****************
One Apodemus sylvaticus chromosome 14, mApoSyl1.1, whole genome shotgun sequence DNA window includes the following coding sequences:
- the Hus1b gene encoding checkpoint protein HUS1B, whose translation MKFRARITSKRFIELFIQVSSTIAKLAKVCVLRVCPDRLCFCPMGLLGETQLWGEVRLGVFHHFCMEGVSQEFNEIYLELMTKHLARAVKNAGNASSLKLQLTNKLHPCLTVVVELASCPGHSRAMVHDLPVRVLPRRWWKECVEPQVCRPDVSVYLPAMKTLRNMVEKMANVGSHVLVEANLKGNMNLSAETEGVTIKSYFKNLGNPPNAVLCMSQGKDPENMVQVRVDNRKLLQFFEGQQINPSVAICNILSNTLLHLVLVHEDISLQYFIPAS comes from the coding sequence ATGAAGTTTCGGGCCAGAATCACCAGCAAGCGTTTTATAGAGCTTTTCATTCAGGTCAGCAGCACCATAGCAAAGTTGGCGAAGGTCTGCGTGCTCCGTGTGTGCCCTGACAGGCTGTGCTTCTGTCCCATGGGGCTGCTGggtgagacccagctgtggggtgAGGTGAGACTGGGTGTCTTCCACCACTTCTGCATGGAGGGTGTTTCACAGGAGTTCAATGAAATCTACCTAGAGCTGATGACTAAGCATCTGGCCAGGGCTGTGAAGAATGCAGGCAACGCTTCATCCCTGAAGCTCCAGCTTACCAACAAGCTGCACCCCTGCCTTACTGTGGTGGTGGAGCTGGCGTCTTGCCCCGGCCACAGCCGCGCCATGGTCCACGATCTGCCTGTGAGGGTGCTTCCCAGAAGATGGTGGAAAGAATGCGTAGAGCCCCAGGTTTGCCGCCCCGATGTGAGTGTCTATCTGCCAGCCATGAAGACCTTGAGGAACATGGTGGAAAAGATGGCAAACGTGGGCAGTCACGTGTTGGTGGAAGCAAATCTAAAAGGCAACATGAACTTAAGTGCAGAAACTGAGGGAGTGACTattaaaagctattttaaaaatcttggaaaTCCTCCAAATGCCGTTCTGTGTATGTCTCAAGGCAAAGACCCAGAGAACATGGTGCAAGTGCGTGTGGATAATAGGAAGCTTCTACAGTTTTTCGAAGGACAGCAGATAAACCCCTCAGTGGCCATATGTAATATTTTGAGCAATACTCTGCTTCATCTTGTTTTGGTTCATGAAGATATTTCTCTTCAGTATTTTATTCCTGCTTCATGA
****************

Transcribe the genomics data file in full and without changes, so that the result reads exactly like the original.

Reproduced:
One Apodemus sylvaticus chromosome 14, mApoSyl1.1, whole genome shotgun sequence DNA window includes the following coding sequences:
- the Hus1b gene encoding checkpoint protein HUS1B, whose translation MKFRARITSKRFIELFIQVSSTIAKLAKVCVLRVCPDRLCFCPMGLLGETQLWGEVRLGVFHHFCMEGVSQEFNEIYLELMTKHLARAVKNAGNASSLKLQLTNKLHPCLTVVVELASCPGHSRAMVHDLPVRVLPRRWWKECVEPQVCRPDVSVYLPAMKTLRNMVEKMANVGSHVLVEANLKGNMNLSAETEGVTIKSYFKNLGNPPNAVLCMSQGKDPENMVQVRVDNRKLLQFFEGQQINPSVAICNILSNTLLHLVLVHEDISLQYFIPAS comes from the coding sequence ATGAAGTTTCGGGCCAGAATCACCAGCAAGCGTTTTATAGAGCTTTTCATTCAGGTCAGCAGCACCATAGCAAAGTTGGCGAAGGTCTGCGTGCTCCGTGTGTGCCCTGACAGGCTGTGCTTCTGTCCCATGGGGCTGCTGggtgagacccagctgtggggtgAGGTGAGACTGGGTGTCTTCCACCACTTCTGCATGGAGGGTGTTTCACAGGAGTTCAATGAAATCTACCTAGAGCTGATGACTAAGCATCTGGCCAGGGCTGTGAAGAATGCAGGCAACGCTTCATCCCTGAAGCTCCAGCTTACCAACAAGCTGCACCCCTGCCTTACTGTGGTGGTGGAGCTGGCGTCTTGCCCCGGCCACAGCCGCGCCATGGTCCACGATCTGCCTGTGAGGGTGCTTCCCAGAAGATGGTGGAAAGAATGCGTAGAGCCCCAGGTTTGCCGCCCCGATGTGAGTGTCTATCTGCCAGCCATGAAGACCTTGAGGAACATGGTGGAAAAGATGGCAAACGTGGGCAGTCACGTGTTGGTGGAAGCAAATCTAAAAGGCAACATGAACTTAAGTGCAGAAACTGAGGGAGTGACTattaaaagctattttaaaaatcttggaaaTCCTCCAAATGCCGTTCTGTGTATGTCTCAAGGCAAAGACCCAGAGAACATGGTGCAAGTGCGTGTGGATAATAGGAAGCTTCTACAGTTTTTCGAAGGACAGCAGATAAACCCCTCAGTGGCCATATGTAATATTTTGAGCAATACTCTGCTTCATCTTGTTTTGGTTCATGAAGATATTTCTCTTCAGTATTTTATTCCTGCTTCATGA